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The Value of Being the Information Resource

The Value of Being the Information Resource

The previous essay talked about the importance of building and living a sales brand. Having your sales organization known for something specific is important in building an identity. W outlined a few of the many possible brands that a sales organization could build.

One important brand we left off was The Information Resource. We did this intentionally because it requires a deeper dive and, humbly, it is something Research Director, Inc. excels at.

So why is having the brand image as The Information Resource so valuable?

More than in any other time in marketing history, data is king. Companies like Google and Facebook have built their fortunes on information. They can tell potential advertisers more about who their message is reaching and how to tailor that message to a particular consumer group.

It would be nice to have the data resources that the tech giants possess, but we can still effectively compete in our markets using readily available tools. The key here is that we do not need to be better or more info-savvy than Google. We need to be the leading voice in the radio field. It just takes a little effort.

The regular Nielsen Audio report has a vast amount of information. This is often enough to satisfy the needs of most clients. You can detail:

  • How many listeners you have
  • Where they live
  • How old they are
  • What gender they are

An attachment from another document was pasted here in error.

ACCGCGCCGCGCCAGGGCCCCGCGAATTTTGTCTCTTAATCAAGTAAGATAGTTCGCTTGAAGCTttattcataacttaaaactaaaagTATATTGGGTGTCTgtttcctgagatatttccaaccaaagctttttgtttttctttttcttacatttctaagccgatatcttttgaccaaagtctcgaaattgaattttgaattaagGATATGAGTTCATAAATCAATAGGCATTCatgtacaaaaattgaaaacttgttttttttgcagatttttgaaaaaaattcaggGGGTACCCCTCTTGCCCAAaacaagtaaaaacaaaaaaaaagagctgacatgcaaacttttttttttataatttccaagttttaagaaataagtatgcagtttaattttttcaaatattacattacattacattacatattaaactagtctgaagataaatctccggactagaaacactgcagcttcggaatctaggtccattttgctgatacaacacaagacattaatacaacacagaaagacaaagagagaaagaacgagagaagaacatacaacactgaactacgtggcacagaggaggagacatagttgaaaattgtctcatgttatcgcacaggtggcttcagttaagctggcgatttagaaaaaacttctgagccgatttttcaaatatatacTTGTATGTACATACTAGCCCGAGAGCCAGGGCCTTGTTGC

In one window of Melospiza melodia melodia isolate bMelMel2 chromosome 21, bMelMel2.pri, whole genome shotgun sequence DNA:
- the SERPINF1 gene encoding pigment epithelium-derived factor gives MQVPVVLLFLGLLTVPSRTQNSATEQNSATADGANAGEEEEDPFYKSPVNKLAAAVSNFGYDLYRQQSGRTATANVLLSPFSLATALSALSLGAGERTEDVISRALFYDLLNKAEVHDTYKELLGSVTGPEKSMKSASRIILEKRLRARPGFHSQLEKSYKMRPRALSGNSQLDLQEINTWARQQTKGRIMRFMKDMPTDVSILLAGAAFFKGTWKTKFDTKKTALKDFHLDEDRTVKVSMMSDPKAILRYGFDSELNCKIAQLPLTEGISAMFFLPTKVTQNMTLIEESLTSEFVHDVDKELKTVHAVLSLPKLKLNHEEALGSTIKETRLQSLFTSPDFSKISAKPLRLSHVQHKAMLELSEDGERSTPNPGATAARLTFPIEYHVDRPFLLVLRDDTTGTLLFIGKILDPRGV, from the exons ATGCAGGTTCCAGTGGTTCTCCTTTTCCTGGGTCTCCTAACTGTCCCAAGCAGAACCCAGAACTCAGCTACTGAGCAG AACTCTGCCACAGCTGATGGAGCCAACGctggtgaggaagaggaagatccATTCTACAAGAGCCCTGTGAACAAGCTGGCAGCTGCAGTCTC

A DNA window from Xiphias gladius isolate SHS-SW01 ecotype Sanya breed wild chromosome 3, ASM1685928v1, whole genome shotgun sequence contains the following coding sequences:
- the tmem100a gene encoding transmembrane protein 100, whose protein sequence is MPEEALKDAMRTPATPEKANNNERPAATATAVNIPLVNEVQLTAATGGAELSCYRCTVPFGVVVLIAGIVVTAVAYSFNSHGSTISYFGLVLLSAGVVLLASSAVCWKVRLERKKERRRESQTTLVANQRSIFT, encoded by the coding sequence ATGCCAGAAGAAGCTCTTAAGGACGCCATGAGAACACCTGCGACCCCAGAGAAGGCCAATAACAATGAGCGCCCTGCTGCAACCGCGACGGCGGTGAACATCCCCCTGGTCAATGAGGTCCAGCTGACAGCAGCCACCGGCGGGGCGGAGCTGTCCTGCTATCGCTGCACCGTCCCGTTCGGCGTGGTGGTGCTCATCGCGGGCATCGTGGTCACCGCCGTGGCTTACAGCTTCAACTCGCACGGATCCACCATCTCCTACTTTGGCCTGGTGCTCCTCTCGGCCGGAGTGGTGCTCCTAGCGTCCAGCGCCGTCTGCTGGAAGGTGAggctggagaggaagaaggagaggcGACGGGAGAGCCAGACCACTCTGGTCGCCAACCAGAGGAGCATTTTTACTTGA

• What ethnicity they are
  • When they listen
  • How they listen

Having a well laid-out current audience profile is extremely valuable. However, having similar data on other stations is the first step towards becoming The Information Resource.

You can take this data dive deeper by utilizing the various qualitative resources at your disposal. Scarborough, The Media Audit, MRI-Simmons, etc. can give clients a sharper image of the local radio universe. While each report delivers different types of data, they all offer unique insight into listeners’ habits. Some of those “slices of life” include:

  • Lifestyle
  • Socioeconomic status
  • Hobbies and passions
  • Media preferences
  • Internet preferences
  • Consumer habits

Imagine going to a potential advertiser and, without ever talking about your stations, painting a clear picture of who their target consumers are. If done right, you and your team are no longer simply sales reps. You have become resources for information.

All this even before you start to use Google Analytics and other digital resources.

The final step is not having the data, but communicating it in an effective fashion. This includes using the data that matters at that moment. Do not overwhelm the client with tons of numbers. Just give them the data that pertains to their situation.

Be sure to compile this data in an effective, digestible form. New graphic design templates can give complicated data a professional currency and easy-to-read feel.

Finally, know what you are talking about. Your credibility will be lost if you can’t explain the data or don’t tell the advertiser why it is important to them.

Data is only as good as its source. Presenting data is only as good as the one who presents it.